Sylvester Stallone played a little game with his Twitter followers Tuesday and the result was his disclosure of the director for The Expendables 3. That name? Patrick Hughes, best known for the small Australian film Red Hill, which starred True Blood‘s Ryan Kwatten. Check out Sly’s tweets below. Read More »
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I learned of Jean-Pierre Melville‘s super-cool, ultra-controlled gangster movie Le Samouraï from John Woo. In my defense, it was the ’90s, I was young, and Woo’s highly stylized films A Better Tomorrow, The Killer and Hard Boiled had me reading every possible interview with the director. It was probably in the pages of Asian Trash Cinema where I first found Woo extolling the virtues and influence of Melville’s film.
Years later, the director began to talk actively of remaking Melville’s movie, and that project is still in play to some extent. In a new reeport, Woo says that the script is being worked on now, and that German financing will be one big reason to transplant the action from Paris to Berlin. Read More »
Lots and lots of filmmakers and actors talking about their upcoming films in this edition of Sequel Bits. After the jump, read quotes about the followin:
- J.J. Abrams gives a brief update of the development of Mission: Impossible 5.
- Arnold Schwarzenegger isn’t sure of when Terminator 5 might happen…
- …but seems excited about playing Conan in The Legend of Conan.
- Playmate Crystal McCahill posted some photos from the set of Sin City: A Dame to Kill For.
- Sorry everyone, William Shatner does not appear in Star Trek Into Darkness.
- A Good Day To Die Hard will get a Dolby Atmos sound mix.
- Actor Rodrigo Santoro talks the story of 300: Rise of an Empire.
- Tom Selleck is still planning on doing Three Men and a Bride.
- John Woo would like to direct a third Expendables film, but has some demands.
Read More »
Typically, it’s the French New Wave that gets all the news, but Japan had its own New Wave in the ’60s, and one of the key players, whether he would have said as much or not, was Suzuki Seijun. The director worked for Nikkatsu studios, and in the ’60s he started to crank out studio films that grew weirder with each release. One of the formative films in that period was Youth of the Beast, starring the chipmunk-cheeked Shishido Joe.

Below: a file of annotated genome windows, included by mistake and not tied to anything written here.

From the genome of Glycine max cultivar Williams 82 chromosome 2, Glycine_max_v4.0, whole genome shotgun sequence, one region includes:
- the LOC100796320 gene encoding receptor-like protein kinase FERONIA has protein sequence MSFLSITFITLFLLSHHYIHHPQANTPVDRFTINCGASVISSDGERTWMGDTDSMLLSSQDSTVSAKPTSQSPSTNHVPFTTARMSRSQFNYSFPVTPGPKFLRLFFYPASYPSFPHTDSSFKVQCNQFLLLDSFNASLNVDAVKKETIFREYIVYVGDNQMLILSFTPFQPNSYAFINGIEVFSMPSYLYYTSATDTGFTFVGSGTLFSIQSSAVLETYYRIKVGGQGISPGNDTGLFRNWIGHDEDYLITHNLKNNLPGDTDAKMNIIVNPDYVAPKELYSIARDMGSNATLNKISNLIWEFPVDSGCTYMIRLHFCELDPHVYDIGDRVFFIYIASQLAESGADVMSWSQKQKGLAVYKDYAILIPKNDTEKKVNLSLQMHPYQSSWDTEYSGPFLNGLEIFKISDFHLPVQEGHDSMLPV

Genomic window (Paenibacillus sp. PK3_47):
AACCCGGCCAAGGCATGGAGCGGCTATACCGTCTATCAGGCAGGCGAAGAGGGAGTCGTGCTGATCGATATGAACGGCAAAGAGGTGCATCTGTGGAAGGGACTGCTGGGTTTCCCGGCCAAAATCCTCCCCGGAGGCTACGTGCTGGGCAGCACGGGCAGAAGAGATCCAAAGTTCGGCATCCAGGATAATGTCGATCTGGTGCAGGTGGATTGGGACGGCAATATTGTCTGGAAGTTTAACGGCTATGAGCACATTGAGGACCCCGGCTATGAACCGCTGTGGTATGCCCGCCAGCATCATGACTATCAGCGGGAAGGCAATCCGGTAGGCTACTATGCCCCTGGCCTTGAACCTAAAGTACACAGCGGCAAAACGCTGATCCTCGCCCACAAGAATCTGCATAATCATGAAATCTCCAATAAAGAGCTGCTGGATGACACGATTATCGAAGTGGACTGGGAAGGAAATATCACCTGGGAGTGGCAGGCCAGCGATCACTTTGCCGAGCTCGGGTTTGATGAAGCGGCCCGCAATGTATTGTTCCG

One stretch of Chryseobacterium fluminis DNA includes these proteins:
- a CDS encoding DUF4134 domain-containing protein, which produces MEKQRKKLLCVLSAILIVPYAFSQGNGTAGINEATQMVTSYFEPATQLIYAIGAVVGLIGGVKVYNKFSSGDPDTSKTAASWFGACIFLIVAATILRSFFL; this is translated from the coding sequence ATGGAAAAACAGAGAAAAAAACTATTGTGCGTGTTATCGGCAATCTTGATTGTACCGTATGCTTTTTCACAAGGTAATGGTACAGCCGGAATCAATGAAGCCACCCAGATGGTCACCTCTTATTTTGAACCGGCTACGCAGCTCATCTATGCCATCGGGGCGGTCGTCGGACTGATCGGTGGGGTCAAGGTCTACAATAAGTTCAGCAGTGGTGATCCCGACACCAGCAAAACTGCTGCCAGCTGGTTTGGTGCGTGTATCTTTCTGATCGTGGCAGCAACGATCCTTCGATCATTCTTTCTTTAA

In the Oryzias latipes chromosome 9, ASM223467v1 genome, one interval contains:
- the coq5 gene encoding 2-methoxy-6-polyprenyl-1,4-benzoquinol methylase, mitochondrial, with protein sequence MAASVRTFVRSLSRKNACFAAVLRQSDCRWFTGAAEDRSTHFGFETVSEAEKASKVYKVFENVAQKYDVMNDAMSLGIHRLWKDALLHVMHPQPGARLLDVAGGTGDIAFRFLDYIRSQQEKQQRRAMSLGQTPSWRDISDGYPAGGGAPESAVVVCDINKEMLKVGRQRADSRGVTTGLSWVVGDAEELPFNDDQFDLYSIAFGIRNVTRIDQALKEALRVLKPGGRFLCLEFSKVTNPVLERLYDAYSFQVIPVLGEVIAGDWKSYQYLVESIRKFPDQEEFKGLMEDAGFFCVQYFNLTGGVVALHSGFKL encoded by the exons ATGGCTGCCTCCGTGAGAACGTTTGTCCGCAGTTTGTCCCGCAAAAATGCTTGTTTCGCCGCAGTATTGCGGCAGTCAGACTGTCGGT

Though not as wild as some of Suzuki’s later films, Youth of the Beast is a great, weird film. And now it will be remade by John Woo, who will call his version Day of the Beast. Rob Frisbee scripted, and Woo’s long-time producer Terence Chang will produce. Ironically, while Nikkatsu eventually fired Suzuki for his increasingly eccentric films, this production is part of the studio’s 100th Anniversary.
After the break, there’s a trailer for the original Youth of the Beast, and we’ve got some news on the new version of Carrie, and one of the prime movers behind the original Little Shop of Horrors speaks about the new film version of that story. Read More »
There has long been talk of a remake of John Woo‘s standard-setting 1989 action film The Killer. The movie was one of the pictures that focused international attention on both the director and his star Chow Yun-Fat, and it had great influence on action movies that followed. It’s a film that I can vividly remember seeing for the first time, even twenty years later.
Now whether we like it or not a new version — in 3D no less — is really happening, and true to statements they’ve dropped over the years, John Woo and his producing partner Terence Chang are behind it. Read More »
John Woo is in the middle of what might be a renaissance. It’s too early to really make that call, but he’s more active now in the wake of Red Cliff than he’s been in the past few years. And more active with interesting projects — if you haven’t seen Red Cliff it is definitely worth the time; Reign of Assassins looks promising; and there’s the IMAX film Flying Tigers that Woo is preparing to make.
But the spectre of trouble looms. A Variety piece on the director announces that “Woo is hoping to line up A-list talent for his English-language remakes of two hugely influential action films”: Le Samourai and his own The Killer. Read More »
There’s finally been some movement on John Woo‘s next period war epic, the ’40s aerial fighter movie which we first heard about over a year ago. It was tentatively being referred to as Flying Tiger Heroes, but the title has now been shortened to the snappier sounding Flying Tigers.
Who’s Woo looking to cast in the film? There’s no certainty that this will ever happen, but his ideal candidate is Liam Neeson. Find out more about what he had to say, and about the film’s IMAX prospects, after the break. Read More »
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It’s almost a great, hopefully not sad cosmic joke that Bob and Harvey Weinstein, so famous for buying and then either recutting or shelving Hong Kong films, will distribute John Woo‘s latest made-in-China effort, Reign of Assassins. The Weinstein Company announced today that it has pre-bought North and South American rights to the film, which was produced by John Woo and longtime partner Terence Chang, and co-directed by Woo and Su Chao-Pin, who also wrote. Read More »